Vaunda had not told anyone about her experiences, mainly because she was sure that nobody would believe her, and that people would think she was mad. This was undoubtedly putting her under a great deal of pressure, and indeed the keeping of any secret is extremely stressful. It is difficult to assess exactly what effect this may have had on Vaunda - or on all the other abductees who choose to keep their stories to themselves, but it should be borne in mind that there are inevitably psychological implications in such a course of action. Vaunda had tried to get some proof, and on one occasion managed to take a camera onto a craft and take some photographs. The pictures did not come out properly, and Vaunda was seriously out of pocket, as she had spent a considerable sum on the camera, film and processing. She subsequently found the exact amount of money involved under her pillow!
It is at this point in Vaunda's story that her experiences first began to become traumatic, but the initial trauma came from an unexpected source. Vaunda's improved performance at school had by now attracted the attention of her classmates. She was popular with the older children, helping the fifth-year pupils with their tests while she herself was in the first year of her secondary education. Unfortunately, this only aroused the envy of her immediate peer group, who regarded her as a "swot," and resented the fact that she could apparently do so well academically without having to study hard. ( It is significant that she obtained nine GCSE passes without ever having applied herself to her studies, and without having done any revision.) Vaunda began to be bullied, and by her own admission became "the class clown" as a defense mechanism. Unfortunately, she also made a conscious decision to slow herself down academically, in order not to arouse the wrath of her fellow pupils. She began to resent the abductions, and to rue the day that she been "chosen."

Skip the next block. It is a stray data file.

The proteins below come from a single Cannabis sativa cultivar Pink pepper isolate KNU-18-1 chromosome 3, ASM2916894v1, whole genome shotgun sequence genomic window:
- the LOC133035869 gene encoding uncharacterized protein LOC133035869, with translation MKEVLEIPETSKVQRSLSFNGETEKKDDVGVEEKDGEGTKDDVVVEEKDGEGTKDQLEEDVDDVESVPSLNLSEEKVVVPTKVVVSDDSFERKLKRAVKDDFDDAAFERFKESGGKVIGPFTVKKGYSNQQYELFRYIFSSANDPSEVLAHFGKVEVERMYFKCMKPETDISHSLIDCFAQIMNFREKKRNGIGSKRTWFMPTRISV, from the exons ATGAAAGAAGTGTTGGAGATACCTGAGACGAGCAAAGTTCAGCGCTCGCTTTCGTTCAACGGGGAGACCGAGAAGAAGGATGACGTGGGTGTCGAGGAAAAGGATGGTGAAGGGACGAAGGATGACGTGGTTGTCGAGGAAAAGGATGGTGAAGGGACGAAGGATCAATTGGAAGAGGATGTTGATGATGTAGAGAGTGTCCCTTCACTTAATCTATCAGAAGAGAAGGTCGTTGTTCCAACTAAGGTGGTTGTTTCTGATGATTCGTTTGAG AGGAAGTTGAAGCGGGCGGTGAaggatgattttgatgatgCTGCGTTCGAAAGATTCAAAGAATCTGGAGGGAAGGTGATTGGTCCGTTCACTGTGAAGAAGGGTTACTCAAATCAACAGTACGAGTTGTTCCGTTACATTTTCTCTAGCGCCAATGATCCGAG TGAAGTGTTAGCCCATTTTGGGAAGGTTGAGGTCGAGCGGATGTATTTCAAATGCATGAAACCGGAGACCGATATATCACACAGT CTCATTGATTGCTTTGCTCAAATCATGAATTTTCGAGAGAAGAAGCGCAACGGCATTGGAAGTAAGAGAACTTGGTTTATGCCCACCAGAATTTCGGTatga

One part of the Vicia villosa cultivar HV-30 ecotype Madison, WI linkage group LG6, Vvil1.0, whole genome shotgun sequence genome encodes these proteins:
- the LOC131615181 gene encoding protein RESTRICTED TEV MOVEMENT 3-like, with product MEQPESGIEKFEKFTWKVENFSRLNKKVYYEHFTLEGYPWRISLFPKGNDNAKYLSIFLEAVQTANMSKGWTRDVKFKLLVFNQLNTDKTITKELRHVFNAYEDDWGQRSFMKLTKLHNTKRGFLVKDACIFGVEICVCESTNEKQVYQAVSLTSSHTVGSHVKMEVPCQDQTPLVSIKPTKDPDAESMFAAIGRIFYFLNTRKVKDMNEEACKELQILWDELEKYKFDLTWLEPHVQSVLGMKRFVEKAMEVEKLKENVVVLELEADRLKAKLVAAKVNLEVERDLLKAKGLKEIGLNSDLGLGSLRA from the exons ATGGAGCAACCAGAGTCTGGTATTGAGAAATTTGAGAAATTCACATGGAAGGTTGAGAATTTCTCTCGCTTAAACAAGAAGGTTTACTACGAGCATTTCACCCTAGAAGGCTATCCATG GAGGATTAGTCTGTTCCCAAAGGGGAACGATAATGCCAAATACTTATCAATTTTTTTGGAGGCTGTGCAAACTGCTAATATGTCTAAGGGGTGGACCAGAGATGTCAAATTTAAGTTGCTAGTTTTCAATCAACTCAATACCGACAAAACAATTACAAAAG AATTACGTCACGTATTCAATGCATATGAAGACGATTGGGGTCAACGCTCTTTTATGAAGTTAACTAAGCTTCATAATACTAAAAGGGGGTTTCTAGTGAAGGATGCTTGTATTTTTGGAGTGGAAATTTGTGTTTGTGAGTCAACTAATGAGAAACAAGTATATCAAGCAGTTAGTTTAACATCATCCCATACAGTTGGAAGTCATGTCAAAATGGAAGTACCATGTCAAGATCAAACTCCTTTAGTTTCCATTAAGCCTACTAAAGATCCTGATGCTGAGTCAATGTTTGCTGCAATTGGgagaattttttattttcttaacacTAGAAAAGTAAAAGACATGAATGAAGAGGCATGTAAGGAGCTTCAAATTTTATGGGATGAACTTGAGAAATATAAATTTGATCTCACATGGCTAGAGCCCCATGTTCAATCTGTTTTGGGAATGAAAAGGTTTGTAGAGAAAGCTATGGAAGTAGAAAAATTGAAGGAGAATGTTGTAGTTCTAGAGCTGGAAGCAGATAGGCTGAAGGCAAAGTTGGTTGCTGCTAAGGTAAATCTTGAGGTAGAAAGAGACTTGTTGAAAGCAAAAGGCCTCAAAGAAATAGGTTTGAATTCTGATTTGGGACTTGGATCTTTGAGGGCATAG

Vaunda left school as soon as she could, and spent the next five years drifting in and out of various casual jobs. She took courses in gardening and nursery work, but like many abductees she found it difficult to focus on career goals, and found herself doing less responsible jobs than might have been expected for someone of her intellectual level. (This so-called "status incompatibility" had also been apparent in Ken Phillips' Anamnesis Project. This was Vaunda's own choice, although I suspect it reflected a subconscious fear of doing well, and stemmed from the bullying that followed her academic performance at school. One side effect of this was that Vaunda discovered that when she was not intellectually stimulated, the visitations would stop.